Of the three (or possibly four) White-tailed Kite chicks, this looks to be the sole survivor. As the video shows, one of its parents is paying attention to it, and possibly bringing food — although it also looks to be carrying food away.
In any event, this chick does not look eager to test its wings. As in the fable, slow and steady wins the race. Two (or possibly three) of its nest mates left the nest, for whatever reason, before their wings were ready for flight.
One of them landed on the paved trail in the park near the porta-potties, as shown in this earlier video. A number of people, including raptor specialists John Davis and Mary Malec, worked hard and resourcefully to reunite it with its family. However, the bird did not have the strength to get back in the nest, and its parents could not or would not help. It died, probably of starvation, a few days later. I post this photo to underline that life for young raptors is a perilous thing; that they may be very much on their own before they are ready, and that one mistake, such as leaning too close to the edge of the nest or trying one’s wings before they’re ready, may have fatal consequence.
That left two chicks visible in the nest. One of them seemed to have strong wings and looked ready to fly. See Parent Visits, May 4.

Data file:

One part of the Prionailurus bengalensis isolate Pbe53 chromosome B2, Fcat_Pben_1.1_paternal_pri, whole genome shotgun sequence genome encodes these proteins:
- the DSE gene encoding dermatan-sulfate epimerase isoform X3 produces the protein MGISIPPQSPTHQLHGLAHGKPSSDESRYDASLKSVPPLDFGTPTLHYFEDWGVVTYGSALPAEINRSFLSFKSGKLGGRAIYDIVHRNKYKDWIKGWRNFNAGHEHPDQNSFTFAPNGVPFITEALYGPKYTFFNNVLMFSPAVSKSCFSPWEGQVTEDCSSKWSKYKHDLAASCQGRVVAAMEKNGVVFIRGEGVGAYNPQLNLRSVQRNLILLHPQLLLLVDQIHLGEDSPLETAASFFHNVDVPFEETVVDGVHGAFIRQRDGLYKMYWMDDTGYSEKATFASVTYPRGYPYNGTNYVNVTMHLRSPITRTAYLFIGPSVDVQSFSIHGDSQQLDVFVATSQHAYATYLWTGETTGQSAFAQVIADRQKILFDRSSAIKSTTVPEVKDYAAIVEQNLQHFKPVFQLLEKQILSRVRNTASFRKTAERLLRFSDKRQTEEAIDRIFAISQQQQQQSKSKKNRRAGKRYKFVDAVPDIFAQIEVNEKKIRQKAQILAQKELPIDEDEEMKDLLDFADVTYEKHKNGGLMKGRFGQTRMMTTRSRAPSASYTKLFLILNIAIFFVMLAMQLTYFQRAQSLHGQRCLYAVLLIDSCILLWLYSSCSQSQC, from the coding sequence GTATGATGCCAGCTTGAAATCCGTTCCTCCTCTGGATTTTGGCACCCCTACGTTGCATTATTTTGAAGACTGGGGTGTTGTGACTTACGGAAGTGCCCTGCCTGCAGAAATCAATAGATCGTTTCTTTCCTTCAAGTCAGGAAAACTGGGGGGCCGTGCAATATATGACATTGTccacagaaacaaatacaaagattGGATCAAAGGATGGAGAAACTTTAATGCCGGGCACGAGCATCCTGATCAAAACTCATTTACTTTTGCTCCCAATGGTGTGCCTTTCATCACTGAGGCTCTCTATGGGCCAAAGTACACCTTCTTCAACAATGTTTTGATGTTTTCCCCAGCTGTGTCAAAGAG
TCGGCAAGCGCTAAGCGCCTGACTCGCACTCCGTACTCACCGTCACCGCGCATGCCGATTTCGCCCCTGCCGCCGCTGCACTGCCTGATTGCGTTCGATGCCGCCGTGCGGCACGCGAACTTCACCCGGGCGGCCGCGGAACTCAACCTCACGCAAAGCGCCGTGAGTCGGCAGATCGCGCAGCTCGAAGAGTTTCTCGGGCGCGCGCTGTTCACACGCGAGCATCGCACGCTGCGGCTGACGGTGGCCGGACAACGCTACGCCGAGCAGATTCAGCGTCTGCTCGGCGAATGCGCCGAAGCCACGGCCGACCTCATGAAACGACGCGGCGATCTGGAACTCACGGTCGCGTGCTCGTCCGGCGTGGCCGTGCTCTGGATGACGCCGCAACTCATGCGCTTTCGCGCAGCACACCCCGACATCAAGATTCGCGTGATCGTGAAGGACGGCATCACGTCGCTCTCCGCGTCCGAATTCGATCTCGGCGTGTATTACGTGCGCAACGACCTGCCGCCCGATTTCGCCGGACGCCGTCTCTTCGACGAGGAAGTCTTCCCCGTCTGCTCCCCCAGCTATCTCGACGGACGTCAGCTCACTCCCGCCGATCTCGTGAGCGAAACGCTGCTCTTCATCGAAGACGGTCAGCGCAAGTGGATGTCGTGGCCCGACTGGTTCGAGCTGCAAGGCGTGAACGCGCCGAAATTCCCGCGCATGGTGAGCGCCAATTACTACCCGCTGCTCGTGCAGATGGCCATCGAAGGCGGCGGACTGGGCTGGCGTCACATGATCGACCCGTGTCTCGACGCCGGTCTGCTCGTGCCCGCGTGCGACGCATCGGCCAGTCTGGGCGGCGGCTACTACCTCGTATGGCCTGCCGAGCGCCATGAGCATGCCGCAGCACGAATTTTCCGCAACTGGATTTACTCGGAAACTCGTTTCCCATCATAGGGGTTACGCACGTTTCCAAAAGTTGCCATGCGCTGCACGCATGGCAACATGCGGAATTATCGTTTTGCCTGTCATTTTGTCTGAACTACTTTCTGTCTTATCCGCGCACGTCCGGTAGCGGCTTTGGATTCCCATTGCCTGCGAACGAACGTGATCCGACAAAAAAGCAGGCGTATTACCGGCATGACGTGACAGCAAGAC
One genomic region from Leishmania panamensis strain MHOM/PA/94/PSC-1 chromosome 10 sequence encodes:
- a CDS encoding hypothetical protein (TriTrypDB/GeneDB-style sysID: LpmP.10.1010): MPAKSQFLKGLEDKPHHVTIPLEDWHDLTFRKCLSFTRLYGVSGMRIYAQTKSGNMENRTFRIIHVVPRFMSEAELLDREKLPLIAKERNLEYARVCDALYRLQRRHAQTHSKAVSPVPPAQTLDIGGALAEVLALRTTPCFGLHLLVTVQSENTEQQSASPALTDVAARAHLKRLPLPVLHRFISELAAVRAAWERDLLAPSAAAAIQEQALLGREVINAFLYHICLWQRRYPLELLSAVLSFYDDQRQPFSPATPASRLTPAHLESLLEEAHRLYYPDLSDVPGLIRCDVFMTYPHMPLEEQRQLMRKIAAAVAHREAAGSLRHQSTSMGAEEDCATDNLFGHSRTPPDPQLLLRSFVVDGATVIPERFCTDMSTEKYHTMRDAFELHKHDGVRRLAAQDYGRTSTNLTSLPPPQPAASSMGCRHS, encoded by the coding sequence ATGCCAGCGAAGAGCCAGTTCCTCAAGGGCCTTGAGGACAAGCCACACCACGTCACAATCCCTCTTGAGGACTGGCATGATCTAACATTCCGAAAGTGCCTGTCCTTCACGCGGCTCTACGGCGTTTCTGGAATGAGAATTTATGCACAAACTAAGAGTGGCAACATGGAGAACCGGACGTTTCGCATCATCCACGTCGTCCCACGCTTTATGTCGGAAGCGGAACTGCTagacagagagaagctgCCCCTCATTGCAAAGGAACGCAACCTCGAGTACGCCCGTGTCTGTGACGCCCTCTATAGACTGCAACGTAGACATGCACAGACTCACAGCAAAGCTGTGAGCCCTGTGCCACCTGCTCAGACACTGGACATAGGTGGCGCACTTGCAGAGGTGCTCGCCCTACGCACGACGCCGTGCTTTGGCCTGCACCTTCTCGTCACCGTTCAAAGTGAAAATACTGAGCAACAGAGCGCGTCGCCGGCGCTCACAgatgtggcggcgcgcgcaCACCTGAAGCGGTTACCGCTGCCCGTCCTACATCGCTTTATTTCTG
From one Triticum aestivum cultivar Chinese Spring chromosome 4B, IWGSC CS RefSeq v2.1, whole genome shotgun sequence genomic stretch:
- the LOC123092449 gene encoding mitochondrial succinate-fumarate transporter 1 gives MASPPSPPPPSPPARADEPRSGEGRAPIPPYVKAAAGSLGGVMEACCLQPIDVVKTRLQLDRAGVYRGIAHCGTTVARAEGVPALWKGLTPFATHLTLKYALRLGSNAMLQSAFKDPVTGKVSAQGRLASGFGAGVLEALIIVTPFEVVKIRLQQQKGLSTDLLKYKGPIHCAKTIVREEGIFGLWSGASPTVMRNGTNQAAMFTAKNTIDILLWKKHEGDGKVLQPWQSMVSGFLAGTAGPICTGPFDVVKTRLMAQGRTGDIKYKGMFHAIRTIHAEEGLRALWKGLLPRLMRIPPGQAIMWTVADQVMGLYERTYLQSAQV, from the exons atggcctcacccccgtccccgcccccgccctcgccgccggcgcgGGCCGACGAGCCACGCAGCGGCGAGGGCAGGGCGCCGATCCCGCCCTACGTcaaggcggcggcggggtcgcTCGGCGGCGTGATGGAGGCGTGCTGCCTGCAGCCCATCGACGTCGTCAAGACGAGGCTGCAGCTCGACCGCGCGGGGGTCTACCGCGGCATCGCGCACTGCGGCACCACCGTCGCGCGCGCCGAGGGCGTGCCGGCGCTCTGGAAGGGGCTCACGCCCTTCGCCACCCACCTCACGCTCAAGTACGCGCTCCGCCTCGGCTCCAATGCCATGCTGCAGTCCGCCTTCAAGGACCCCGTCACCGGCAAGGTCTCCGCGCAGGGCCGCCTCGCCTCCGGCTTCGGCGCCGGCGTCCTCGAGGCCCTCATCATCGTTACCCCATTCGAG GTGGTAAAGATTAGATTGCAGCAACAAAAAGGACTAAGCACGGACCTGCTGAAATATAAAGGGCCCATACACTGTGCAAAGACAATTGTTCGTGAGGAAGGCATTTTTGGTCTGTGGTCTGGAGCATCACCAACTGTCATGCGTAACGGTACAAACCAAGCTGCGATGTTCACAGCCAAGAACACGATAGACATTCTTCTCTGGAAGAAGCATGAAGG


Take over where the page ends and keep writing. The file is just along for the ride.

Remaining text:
The very next day, I happened on the scene and witnessed a raucous gang of crows attack one of the chicks in a tree some distance from the nest. See Murder by Crows, May 5. The chick apparently survived that attack. But later in the day, photographer Phil Rowntree came to the scene and saw a kite chick on the ground, trying to fly. It had the strength to flutter maybe 50 or 60 feet, but no sooner had it gained a bit of altitude than the mob of crows dive-bombed it and forced it back to the ground. The kite parents were absent. There was nothing that Phil could do. What happened to that chick, and to the fourth one if indeed there were four to begin with, is unknown. Possibly a bird rescue agency intervened.
As of May 11, the sole survivor chick shown in the video above remained visible in the nest, and appeared in good health, with its parent(s) visiting. It did not seem eager to try its wings. Smart. Stay as long as you can, young one. It’s a rough world out there.